“When Mom Was My Age” is an interview series between daughters and mothers. New interviews appear every Monday. If you would like to participate, contact Jane.
The following interview is with Irene Sears, interviewed by her daughter Janet Koops (age 40).
Tell me about where we lived.
We lived in a bungalow in Scarborough (a suburb of Toronto, Canada), with you and your Dad, and we shared it with my sister and her three children. It was a very happy time in my life to have all the family together. We had great neighbors and would often have a street party, it brought us all together and we all got to know each other and I felt very comfortable being there.
I remember the Sunday dinners, always roast beef and always heated debates about politics, although at six years old, I just sat and listened.
Tell us about where you worked and what a typical day was like.
I worked at that time as a secretary for the Board of Education. I worked specifically as a secretary in the Library and at a high school in Scarborough. I enjoyed this very much. The school was only a short ride from home, and I had always wanted to work in a school atmosphere and of course I loved working with the young people. I guess I must have done, for I stayed there 22 years.
My day was a typical day for a working mother, as it is today. I got you off to school and then went to work and then was home to prepare dinner. I was also involved with Brownies and Guides, so that took time of an evening. We had to do most things by hand and just copying machines. It was great fun.
What did you worry about most?
I worried about most things as Mothers do today. I was concerned about safety of the family and keeping meals on the table and I think in a way it was probably a bit easier. We were not bombarded by all the information on the TV, computers, and Facebook that surrounds the young people of today. We felt pretty safe when our kids played in the street and went to the corner store with a friend. There were certainly world problems, but nothing compared to what is today.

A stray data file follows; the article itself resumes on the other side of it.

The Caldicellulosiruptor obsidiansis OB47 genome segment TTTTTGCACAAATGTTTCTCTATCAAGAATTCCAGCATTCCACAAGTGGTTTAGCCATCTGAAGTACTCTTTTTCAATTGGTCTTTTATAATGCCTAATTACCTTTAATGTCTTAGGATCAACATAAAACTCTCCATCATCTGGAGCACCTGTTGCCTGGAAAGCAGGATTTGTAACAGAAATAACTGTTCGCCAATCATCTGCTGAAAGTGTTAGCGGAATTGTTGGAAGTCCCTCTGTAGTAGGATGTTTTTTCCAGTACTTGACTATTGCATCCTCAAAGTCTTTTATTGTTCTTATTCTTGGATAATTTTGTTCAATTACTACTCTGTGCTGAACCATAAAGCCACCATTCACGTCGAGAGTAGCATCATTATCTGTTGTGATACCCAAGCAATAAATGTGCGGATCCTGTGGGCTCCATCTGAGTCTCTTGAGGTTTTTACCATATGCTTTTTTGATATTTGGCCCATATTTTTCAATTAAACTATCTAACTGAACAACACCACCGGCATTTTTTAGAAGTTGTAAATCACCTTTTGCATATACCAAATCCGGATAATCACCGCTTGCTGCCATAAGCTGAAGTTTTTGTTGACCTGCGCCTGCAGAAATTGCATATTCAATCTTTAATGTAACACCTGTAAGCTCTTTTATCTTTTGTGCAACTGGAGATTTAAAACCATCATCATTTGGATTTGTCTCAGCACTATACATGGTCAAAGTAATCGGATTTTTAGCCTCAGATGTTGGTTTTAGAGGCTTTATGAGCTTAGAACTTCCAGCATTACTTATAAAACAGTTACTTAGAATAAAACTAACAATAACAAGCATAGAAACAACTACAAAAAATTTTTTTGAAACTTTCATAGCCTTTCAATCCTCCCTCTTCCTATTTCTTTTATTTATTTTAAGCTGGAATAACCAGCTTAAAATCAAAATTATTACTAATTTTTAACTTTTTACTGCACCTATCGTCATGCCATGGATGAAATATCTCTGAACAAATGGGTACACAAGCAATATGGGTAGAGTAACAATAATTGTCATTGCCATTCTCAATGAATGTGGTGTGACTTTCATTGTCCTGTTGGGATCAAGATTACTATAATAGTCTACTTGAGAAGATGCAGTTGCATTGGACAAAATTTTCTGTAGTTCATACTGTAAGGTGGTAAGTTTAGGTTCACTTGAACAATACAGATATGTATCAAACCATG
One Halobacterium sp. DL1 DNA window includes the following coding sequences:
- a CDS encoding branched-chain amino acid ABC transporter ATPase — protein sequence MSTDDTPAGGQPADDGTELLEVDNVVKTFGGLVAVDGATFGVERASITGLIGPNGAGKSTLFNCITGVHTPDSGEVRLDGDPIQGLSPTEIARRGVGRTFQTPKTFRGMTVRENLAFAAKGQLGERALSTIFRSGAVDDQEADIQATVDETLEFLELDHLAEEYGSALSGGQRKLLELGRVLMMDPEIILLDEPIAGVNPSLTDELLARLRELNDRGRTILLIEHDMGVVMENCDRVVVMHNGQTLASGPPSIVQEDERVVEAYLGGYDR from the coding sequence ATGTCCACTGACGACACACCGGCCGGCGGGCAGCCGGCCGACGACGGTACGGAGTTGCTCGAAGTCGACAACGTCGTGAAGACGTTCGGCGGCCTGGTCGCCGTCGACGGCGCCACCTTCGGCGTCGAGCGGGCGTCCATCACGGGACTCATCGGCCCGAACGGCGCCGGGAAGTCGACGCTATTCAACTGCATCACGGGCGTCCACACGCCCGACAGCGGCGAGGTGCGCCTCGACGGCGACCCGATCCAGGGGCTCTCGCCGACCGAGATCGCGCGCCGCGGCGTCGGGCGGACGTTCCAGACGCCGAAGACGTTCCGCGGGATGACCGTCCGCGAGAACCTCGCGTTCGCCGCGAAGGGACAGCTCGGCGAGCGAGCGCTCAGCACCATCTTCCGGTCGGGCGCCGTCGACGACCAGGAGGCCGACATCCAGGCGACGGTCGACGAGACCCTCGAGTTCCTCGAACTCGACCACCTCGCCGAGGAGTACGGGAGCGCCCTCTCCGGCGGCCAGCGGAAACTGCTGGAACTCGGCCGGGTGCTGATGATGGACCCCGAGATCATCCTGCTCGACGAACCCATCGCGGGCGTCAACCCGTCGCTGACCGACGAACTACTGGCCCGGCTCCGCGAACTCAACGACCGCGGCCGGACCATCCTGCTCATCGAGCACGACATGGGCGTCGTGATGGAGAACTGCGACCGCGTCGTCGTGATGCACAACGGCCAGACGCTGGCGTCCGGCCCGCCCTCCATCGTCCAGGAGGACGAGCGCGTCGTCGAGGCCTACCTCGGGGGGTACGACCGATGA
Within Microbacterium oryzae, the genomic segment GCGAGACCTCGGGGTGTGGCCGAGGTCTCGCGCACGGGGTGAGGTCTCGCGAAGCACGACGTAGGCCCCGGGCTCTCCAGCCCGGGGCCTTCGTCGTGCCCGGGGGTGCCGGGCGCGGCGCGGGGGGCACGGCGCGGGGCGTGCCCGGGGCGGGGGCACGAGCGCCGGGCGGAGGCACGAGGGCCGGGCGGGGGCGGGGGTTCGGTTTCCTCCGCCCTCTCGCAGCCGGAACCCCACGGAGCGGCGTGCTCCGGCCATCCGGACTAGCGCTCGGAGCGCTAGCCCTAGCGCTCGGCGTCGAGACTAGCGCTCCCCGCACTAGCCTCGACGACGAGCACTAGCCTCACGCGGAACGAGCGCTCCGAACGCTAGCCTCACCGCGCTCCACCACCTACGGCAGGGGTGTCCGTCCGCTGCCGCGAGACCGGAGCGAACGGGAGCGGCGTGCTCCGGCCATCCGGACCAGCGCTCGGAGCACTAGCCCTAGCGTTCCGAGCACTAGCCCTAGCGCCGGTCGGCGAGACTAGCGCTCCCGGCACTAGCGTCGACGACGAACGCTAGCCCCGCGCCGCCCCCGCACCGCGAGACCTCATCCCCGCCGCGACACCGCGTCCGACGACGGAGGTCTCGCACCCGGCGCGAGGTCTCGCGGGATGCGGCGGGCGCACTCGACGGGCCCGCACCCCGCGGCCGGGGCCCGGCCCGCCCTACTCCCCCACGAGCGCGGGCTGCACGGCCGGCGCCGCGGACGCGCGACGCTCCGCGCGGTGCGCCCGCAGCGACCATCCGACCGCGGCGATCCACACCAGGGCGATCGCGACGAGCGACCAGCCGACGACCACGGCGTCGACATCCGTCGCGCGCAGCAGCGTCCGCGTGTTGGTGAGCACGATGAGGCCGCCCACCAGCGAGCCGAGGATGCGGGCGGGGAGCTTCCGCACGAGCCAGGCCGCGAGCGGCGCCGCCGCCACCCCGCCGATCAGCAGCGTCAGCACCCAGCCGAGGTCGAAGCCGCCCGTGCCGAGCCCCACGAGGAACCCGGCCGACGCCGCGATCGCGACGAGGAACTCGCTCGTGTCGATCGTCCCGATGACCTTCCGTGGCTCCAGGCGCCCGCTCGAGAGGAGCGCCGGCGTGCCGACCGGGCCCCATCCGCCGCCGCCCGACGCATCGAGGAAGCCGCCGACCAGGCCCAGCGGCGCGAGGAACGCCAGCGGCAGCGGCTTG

Looking back, what did you think the future held?
At the time I don’t think I thought about the future too much as my life seemed very busy. But I know I used to think that I would have liked to have bought a house, but unfortunately this never happened. I also knew that I wanted you to have a good education and that happened and I’m very happy and proud about that.
How do you look back on those times now?
I enjoyed these years very much. I loved having all the family around me and being part of it. We did so many things together, we went on trips together, and will never forget our Sunday dinners together and the talks we had. We were all busy at that time and there was always comings and goings but the home was alive and lots of laughs. I miss all that now.
Reflections from Janet
My mom grew up in London, England, survived the war, and left school at 16 to work. In her early twenties, she and her husband immigrated to Canada to meet up with her sister.
I, on the other hand, was born and raised in Toronto, obtained a master’s degree, and married at thirty.
I’ve never thought of our lives as being that alike, but after this conversation, I’ve realized just how similar they are at this particular age. I too waited until my thirties to have children, I too live in a family friendly neighborhood in Toronto where I have great neighbors and friends, I’ve even started serving roast beef on Sundays, wanting to give my children some of the same family traditions I had growing up.
I think this is a valuable lesson. All too often different generations see themselves as being so distinctive and unique but if you get down to it, and look beneath the polyester bellbottoms or the lululemon pants, we’re all pretty much the same. Thanks Mom, looks like you’re still teaching me things.
Jane Friedman (@JaneFriedman) has 20 years of experience in the publishing industry, with expertise in digital media strategy for authors and publishers. She is the publisher of The Hot Sheet, the essential newsletter on the publishing industry for authors, and was named Publishing Commentator of the Year by Digital Book World in 2019.
In addition to being a columnist for Publishers Weekly, Jane is a professor with The Great Courses, which released her 24-lecture series, How to Publish Your Book. Her book for creative writers, The Business of Being a Writer (University of Chicago Press), received a starred review from Library Journal.
Jane speaks regularly at conferences and industry events such as BookExpo America, Digital Book World, and the AWP Conference, and has served on panels with the National Endowment for the Arts and the Creative Work Fund. Find out more.